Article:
Aramco CEO: Attacks had no impact on IPO plans

Attacks on the Saudi Aramco oil facility in Abqaiq on Sept. 20 sent oil prices up as much as 20 percent. (Reuters)
Updated 10 October 2019

Aramco CEO: Attacks had no impact on IPO plans

  • The oil company is on track to regain its maximum production capacity of 12 million bpd by the end of next month

LONDON: Saudi Aramco’s chief executive said on Wednesday there would be no impact on the stock market listing plans of the state oil giant after attacks on its installations last month, which he blamed on Iran.

Attacks such as those on Sept. 14, which sent oil prices up as much as 20 percent, may continue if there is no concerted international response, Amin Nasser told the Oil & Money conference in London.

The attacks targeted the Abqaiq and Khurais plants at the heart of Saudi Arabia’s oil industry, causing fires and damage and shutting down 5.7 million barrels per day (bpd) of production — more than 5 percent of global oil supply.

“An absence of international resolve to take concrete action may embolden the attackers and indeed put the world’s energy security at greater risk,” Nasser said.

“You heard the minister of foreign affairs and I think he spoke enough about (where) the attacks (are) coming from. It’s instigated by Iran for sure, there’s no doubt.”

Yemen’s Houthi group claimed responsibility for the attacks, but a US official said they originated from southwestern Iran. Riyadh blamed Tehran. Iran, which supports the Houthis in Yemen’s war, has denied any involvement.

Saudi Arabia has maintained supplies to customers at levels seen before the attacks by drawing from its huge oil inventories and offering crude grades from other fields.

Nasser added that the attacks had no effect on Aramco’s revenues because the company continued to supply customers as planned. The attacks also had “no impact on the (initial public offering) whatsoever,” he said.

Saudi Arabia is pressing ahead with plans to sell between 1 percent and 2 percent of Aramco through a local listing, which might be followed by additional share sales internationally.

Nasser said Aramco was on track to regain its maximum oil production capacity of 12 million bpd by the end of November and that October crude output stood at 9.9 million bpd.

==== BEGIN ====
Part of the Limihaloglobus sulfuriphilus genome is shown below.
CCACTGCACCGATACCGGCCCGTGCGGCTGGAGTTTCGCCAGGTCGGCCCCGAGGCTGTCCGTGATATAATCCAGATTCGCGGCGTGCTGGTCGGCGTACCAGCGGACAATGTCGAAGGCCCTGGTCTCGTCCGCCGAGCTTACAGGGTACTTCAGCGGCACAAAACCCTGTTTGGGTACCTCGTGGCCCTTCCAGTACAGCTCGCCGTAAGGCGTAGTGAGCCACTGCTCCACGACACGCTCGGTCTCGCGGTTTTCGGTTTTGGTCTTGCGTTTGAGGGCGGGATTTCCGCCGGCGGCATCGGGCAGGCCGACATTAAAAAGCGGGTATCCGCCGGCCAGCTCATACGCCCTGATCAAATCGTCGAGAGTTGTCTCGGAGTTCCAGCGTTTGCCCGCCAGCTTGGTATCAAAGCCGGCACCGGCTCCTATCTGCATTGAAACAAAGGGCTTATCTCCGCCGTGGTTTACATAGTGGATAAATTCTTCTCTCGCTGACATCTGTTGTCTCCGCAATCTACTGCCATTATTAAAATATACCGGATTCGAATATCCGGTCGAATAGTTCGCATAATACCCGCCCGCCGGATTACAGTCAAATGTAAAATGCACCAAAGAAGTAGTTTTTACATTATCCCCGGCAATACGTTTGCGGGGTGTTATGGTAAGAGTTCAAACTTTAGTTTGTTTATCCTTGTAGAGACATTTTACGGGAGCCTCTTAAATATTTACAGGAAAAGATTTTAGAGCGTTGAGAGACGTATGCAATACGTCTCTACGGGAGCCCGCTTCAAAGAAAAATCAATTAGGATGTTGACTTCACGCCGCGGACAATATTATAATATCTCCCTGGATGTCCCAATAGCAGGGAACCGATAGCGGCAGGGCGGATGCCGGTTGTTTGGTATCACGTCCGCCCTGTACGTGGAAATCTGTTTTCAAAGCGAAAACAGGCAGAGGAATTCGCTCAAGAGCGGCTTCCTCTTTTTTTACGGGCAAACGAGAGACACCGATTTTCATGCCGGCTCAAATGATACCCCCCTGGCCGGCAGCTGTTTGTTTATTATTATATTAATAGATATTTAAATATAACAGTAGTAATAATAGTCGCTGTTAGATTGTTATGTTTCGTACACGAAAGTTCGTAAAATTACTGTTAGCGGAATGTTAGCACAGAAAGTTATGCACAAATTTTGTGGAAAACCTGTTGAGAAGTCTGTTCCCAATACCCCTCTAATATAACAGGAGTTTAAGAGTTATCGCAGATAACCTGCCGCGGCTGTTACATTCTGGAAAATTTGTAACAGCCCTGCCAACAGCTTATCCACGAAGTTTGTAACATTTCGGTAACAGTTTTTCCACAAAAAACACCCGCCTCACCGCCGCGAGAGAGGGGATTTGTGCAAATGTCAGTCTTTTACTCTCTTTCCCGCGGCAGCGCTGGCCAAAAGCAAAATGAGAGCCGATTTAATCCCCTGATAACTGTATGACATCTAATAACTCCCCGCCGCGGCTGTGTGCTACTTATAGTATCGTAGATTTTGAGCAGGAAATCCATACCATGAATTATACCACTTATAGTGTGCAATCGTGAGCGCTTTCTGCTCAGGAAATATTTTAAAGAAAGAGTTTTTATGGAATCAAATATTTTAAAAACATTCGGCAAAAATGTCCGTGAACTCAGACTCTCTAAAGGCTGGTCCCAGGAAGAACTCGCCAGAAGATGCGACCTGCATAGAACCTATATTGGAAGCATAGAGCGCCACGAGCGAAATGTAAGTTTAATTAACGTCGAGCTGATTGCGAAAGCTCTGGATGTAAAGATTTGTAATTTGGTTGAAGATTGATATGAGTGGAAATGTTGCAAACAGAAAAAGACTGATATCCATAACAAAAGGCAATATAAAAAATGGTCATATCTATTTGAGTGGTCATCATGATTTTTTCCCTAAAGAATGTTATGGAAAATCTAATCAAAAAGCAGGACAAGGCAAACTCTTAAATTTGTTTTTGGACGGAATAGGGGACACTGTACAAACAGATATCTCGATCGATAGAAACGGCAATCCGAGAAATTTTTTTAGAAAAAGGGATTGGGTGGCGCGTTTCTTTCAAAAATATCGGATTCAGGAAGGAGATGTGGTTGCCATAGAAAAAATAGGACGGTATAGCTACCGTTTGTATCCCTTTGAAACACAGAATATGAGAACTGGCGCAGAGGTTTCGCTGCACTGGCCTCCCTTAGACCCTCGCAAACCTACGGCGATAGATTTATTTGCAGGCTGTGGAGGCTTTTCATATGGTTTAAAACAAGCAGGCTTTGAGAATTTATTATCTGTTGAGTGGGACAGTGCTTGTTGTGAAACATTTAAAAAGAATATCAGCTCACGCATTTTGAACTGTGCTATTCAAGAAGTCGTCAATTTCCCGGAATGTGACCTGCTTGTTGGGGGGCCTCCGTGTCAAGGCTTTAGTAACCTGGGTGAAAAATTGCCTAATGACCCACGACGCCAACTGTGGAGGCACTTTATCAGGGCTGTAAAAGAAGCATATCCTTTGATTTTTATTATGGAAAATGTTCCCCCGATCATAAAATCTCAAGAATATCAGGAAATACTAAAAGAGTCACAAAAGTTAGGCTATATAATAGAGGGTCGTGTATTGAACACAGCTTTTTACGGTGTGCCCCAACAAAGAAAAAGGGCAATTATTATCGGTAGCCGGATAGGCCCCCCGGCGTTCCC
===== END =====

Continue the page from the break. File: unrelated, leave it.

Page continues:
The Kingdom’s crude oil production capacity is now 11.3 million bpd, the Saudi energy minister, Prince Abdulaziz bin Salman, said last week.


Lufthansa accepts tweaked demands by Brussels over state bailout

Updated 30 May 2020

Lufthansa accepts tweaked demands by Brussels over state bailout

  • Lufthansa and the rest of the airline sector have been hard hit by what is expected to be a protracted travel slump

BERLIN/FRANKFURT: Lufthansa’s management board has accepted a more favorable set of demands from the European Commission in exchange for approval of a $10 billion government bailout, the carrier said on Saturday, paving the way for its rescue.
The agreement comes after the airline’s supervisory board on Wednesday rejected an initial deal with Brussels including conditions that were significantly more painful.
Lufthansa and the rest of the airline sector have been hard hit by what is expected to be a protracted travel slump due to the coronavirus pandemic.
Under the latest agreement, Lufthansa said it will be obliged to transfer up to 24 takeoff and landing slots for up to four aircraft to one rival each at the Frankfurt and Munich airports.
This translates into three take-off and three landing rights per aircraft and day, it said, confirming what sources had earlier told Reuters.
“For one-and-a-half years, this option is only available to new competitors at the Frankfurt and Munich airports,” Lufthansa said, initially excluding budget carrier Ryanair. “If no new competitor makes use of this option, it will be extended to existing competitors at the respective airports.”
The previous deal had included forfeiting 72 slots used by 12 of 300 jets based at the Frankfurt and Munich airports, a source familiar with the matter said.
The slots, to be allocated in a bidding process, can be taken over only by a European peer that has not received any substantial state aid during the pandemic, Lufthansa said.
The Commission said once it has been officially notified by Germany on the aid package it will assess the issue as a matter of priority.
“(Lufthansa’s remedies will) enable a viable entry or expansion of activities by other airlines at these airports to the benefit of consumers and effective competition,” it said in a statement.
The airline’s supervisory board needs to approve the deal, Lufthansa said, adding it would convene an extraordinary general meeting to obtain shareholder approval for the bailout.
The largest German corporate rescue since the coronavirus crisis struck will see the government get a 20 percent stake in Lufthansa, which could rise to 25 percent plus one share in the event of a takeover attempt. A deal would also give the government two seats on Lufthansa’s supervisory board.
Rivals such as Franco-Dutch group Air France-KLM and US carriers American Airlines, United Airlines and Delta Air Lines are all seeking state aid due to the economic effects of the pandemic.
Germany, which has set up a $110 billion fund to take stakes in companies hit by the pandemic, said it plans to sell the Lufthansa stake by the end of 2023.
“The German government, Lufthansa and the European Commission have reached an important intermediate step in the aid negotiations,” the Economy Ministry said in a statement.
It said talks with the Commission over state aid would continue.